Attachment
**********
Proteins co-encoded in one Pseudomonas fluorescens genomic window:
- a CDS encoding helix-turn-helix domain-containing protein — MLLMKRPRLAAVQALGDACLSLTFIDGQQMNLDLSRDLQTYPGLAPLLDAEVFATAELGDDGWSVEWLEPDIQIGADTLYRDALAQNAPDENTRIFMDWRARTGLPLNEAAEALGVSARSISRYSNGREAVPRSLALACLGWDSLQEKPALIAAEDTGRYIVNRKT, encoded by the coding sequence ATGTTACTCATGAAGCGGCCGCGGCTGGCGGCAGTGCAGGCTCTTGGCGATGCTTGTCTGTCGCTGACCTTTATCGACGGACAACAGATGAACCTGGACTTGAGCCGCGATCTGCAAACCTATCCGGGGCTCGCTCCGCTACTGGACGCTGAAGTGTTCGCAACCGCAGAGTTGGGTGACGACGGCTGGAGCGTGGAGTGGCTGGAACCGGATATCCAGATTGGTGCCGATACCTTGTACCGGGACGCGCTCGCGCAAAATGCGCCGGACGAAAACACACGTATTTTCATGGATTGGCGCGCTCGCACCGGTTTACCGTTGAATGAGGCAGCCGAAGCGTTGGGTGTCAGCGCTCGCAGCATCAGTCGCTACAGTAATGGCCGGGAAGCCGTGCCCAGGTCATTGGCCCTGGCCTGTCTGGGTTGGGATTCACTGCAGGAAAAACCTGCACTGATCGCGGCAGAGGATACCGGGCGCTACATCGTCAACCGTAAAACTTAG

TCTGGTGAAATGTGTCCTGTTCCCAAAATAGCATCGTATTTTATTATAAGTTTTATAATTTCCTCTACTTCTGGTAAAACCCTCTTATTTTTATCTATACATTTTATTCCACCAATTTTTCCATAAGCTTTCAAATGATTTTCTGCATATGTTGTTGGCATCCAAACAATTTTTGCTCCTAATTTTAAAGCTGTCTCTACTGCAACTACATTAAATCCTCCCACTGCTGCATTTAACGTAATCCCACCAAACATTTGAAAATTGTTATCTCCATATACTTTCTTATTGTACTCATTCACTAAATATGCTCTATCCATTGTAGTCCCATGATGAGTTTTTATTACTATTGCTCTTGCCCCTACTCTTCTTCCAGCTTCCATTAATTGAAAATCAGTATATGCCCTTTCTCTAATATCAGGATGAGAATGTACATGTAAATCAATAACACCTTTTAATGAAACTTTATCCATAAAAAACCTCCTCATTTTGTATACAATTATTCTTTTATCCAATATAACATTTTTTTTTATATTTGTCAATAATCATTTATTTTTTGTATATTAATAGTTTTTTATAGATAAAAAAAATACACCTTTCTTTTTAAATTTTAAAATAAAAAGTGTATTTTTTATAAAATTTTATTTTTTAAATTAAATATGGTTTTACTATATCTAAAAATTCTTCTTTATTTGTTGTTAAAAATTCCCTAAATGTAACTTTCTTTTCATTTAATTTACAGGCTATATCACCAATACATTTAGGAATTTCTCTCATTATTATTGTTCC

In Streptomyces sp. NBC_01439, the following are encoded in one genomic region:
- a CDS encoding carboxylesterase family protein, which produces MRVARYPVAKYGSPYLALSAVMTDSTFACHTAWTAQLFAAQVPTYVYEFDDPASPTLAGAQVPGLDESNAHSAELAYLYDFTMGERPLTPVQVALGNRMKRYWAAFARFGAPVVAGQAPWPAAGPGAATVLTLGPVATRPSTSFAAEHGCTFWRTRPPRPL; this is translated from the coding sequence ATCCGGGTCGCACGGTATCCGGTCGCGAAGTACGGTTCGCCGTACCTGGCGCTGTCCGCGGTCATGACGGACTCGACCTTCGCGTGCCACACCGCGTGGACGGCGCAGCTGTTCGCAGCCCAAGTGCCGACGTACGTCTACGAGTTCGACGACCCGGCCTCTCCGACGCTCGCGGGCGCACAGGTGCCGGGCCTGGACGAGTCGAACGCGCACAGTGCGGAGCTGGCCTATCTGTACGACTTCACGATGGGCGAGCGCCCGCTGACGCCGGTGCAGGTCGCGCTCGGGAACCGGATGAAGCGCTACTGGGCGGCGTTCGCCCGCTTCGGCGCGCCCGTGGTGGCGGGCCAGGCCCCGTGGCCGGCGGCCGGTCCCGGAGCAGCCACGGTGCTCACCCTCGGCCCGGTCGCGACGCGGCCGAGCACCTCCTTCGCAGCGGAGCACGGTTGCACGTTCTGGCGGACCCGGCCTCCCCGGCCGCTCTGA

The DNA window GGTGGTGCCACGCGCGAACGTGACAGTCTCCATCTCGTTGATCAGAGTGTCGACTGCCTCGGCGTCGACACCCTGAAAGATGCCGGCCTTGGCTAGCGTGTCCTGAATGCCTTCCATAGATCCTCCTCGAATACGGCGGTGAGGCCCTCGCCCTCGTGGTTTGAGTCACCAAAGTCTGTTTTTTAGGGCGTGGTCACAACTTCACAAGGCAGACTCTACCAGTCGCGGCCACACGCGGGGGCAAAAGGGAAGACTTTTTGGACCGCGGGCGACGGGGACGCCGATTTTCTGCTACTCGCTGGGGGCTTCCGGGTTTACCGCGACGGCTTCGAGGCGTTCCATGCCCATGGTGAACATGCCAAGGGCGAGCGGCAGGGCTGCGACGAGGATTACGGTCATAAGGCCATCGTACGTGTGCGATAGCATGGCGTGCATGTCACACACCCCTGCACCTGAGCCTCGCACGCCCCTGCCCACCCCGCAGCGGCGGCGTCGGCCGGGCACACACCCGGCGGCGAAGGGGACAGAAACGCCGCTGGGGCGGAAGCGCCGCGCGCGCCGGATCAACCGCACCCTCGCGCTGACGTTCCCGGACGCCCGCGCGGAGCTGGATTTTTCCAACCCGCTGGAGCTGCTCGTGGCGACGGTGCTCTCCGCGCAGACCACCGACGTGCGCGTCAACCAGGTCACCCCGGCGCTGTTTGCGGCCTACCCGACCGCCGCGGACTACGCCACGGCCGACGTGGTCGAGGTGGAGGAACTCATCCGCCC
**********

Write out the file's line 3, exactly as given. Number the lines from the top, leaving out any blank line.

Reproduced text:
TCTGGTGAAATGTGTCCTGTTCCCAAAATAGCATCGTATTTTATTATAAGTTTTATAATTTCCTCTACTTCTGGTAAAACCCTCTTATTTTTATCTATACATTTTATTCCACCAATTTTTCCATAAGCTTTCAAATGATTTTCTGCATATGTTGTTGGCATCCAAACAATTTTTGCTCCTAATTTTAAAGCTGTCTCTACTGCAACTACATTAAATCCTCCCACTGCTGCATTTAACGTAATCCCACCAAACATTTGAAAATTGTTATCTCCATATACTTTCTTATTGTACTCATTCACTAAATATGCTCTATCCATTGTAGTCCCATGATGAGTTTTTATTACTATTGCTCTTGCCCCTACTCTTCTTCCAGCTTCCATTAATTGAAAATCAGTATATGCCCTTTCTCTAATATCAGGATGAGAATGTACATGTAAATCAATAACACCTTTTAATGAAACTTTATCCATAAAAAACCTCCTCATTTTGTATACAATTATTCTTTTATCCAATATAACATTTTTTTTTATATTTGTCAATAATCATTTATTTTTTGTATATTAATAGTTTTTTATAGATAAAAAAAATACACCTTTCTTTTTAAATTTTAAAATAAAAAGTGTATTTTTTATAAAATTTTATTTTTTAAATTAAATATGGTTTTACTATATCTAAAAATTCTTCTTTATTTGTTGTTAAAAATTCCCTAAATGTAACTTTCTTTTCATTTAATTTACAGGCTATATCACCAATACATTTAGGAATTTCTCTCATTATTATTGTTCC